US v. Clarence Scranage, Jr., No. 17-4798 (4th Cir. 2018)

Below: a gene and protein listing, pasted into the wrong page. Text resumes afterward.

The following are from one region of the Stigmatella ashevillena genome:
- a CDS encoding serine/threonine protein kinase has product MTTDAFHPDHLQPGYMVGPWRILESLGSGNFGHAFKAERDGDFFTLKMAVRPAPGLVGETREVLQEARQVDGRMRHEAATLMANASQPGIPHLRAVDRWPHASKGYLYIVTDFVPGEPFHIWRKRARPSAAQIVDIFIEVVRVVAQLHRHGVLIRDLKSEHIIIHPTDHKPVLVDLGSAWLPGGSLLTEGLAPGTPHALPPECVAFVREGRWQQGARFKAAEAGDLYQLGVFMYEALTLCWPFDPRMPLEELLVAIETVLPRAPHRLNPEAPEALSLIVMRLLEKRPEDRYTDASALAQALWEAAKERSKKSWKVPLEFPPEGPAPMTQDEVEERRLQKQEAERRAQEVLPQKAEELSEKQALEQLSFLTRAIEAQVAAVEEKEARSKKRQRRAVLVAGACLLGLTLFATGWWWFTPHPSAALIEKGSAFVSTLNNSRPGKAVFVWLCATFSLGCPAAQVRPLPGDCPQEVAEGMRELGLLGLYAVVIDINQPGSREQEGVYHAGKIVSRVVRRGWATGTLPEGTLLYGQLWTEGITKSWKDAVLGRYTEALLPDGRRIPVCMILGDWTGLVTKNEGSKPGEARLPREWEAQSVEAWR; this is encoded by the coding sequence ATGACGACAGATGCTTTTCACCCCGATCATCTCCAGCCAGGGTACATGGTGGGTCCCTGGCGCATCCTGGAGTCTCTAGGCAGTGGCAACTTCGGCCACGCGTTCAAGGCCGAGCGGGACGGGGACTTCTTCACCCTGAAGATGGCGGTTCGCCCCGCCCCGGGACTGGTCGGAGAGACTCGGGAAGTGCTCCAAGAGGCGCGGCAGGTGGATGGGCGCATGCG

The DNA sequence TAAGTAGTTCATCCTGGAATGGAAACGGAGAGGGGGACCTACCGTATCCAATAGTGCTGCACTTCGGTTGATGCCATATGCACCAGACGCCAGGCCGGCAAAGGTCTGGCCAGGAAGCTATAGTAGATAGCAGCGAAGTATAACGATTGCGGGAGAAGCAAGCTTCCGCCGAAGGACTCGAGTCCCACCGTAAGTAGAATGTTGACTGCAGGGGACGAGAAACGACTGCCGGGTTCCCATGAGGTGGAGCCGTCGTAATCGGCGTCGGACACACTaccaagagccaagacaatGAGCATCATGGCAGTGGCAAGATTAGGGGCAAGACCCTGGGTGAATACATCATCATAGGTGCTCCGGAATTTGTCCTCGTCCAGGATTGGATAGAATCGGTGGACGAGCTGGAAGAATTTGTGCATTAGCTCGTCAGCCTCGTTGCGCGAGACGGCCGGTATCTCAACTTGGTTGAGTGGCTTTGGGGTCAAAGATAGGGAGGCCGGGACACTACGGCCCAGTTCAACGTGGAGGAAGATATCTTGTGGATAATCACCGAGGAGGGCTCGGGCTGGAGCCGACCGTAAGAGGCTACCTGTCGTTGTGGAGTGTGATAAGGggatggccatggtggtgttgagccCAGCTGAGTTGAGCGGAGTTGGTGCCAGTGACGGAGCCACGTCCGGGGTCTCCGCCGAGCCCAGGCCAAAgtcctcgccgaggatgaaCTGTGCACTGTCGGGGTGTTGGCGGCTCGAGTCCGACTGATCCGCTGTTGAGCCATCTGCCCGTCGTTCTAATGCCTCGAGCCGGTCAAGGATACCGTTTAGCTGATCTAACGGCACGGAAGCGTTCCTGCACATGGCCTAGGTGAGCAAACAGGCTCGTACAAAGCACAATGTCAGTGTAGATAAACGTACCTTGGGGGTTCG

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UNPUBLISHED UNITED STATES COURT OF APPEALS FOR THE FOURTH CIRCUIT No. 17-4798 UNITED STATES OF AMERICA, Plaintiff - Appellee, v. CLARENCE SCRANAGE, JR., Defendant - Appellant. Appeal from the United States District Court for the Eastern District of Virginia, at Richmond. Henry E. Hudson, Senior District Judge. (3:17-cr-00023-HEH-1) Submitted: October 31, 2018 Decided: November 9, 2018 Before KING, KEENAN, and DIAZ, Circuit Judges. Affirmed by unpublished per curiam opinion. Leza L. Driscoll, LAW OFFICE OF LEZA L. DRISCOLL, PLLC, Raleigh, North Carolina, for Appellant. G. Zachary Terwilliger, United States Attorney, Alexandria, Virginia, Angela Mastandrea-Miller, Assistant United States Attorney, OFFICE OF THE UNITED STATES ATTORNEY, Richmond, Virginia, for Appellee. Unpublished opinions are not binding precedent in this circuit. PER CURIAM: Clarence Scranage, Jr., appeals from his convictions by a jury for conspiracy to distribute and dispense oxycodone and multiple counts of distribution of oxycodone. On appeal, Scranage contends that he did not knowingly, intelligently, and voluntarily waive his Sixth Amendment right to the assistance of counsel before proceeding to represent himself in his criminal proceedings. He claims that the district court’s consideration of a plan requiring him to sell some of his assets to reimburse court-appointed counsel compelled him to proceed pro se to avoid financial hardship. We review de novo a district court’s determination that a defendant has waived his Sixth Amendment right to counsel. United States v. Singleton, 107 F.3d 1091, 1097 n.3 (4th Cir. 1997). The Sixth Amendment guarantees not only the right to be represented by counsel but also the right to self-representation. Faretta v. California, 422 U.S. 806, 819 (1975). The decision to represent oneself must be knowing and intelligent, id. at 835, and courts must entertain every reasonable presumption against waiver of counsel. Brewer v. Williams, 430 U.S. 387, 404 (1977). The record must show that the waiver was clear, voluntary, knowing, and intelligent. United States v. Bernard, 708 F.3d 583, 588 (4th Cir. 2013). While a district court must determine whether a waiver of counsel is knowing and intelligent, no particular interrogation of the defendant is required, as long as the court warns the defendant of the dangers of self-representation so that “‘his choice is made with his eyes open.’” United States v. King, 582 F.2d 888, 890 (4th Cir. 1978) (quoting Faretta, 422 U.S. at 835). “The determination of whether there has been an intelligent 2 waiver of right to counsel must depend, in each case, upon the particular facts and circumstances surrounding that case, including the background, experience, and conduct of the accused.” Johnson v. Zerbst, 304 U.S. 458, 464 (1938); see Singleton, 107 F.3d at 1097-98 (court must consider record as a whole, including the defendant’s background, capabilities, and understanding of the dangers and disadvantages of self-representation). Here, we find that the district court did not err in granting Scranage’s request to waive counsel and represent himself. An examination of the record demonstrates that Scranage’s election to proceed pro se was clear, knowing, intelligent, and voluntary. The magistrate judge’s colloquy was detailed and complete, and Scranage, a medical doctor, stated under oath that he fully understood his choice. Moreover, court-appointed counsel was designated as standby counsel for the duration of the proceedings to assist Scranage when needed for procedural matters, at no cost to Scranage. The court repeatedly reminded Scranage that standby counsel was available to assist him. Further, the record is devoid of any indication that the court’s consideration of a plan to require Scranage to sell a few identifiable assets to reimburse court-appointed counsel amounted to financial duress compelling Scranage to proceed pro se. Accordingly, we affirm the district court’s judgment. We dispense with oral argument because the facts and legal contentions are adequately presented in the materials before this court and argument would not aid the decisional process. AFFIRMED 3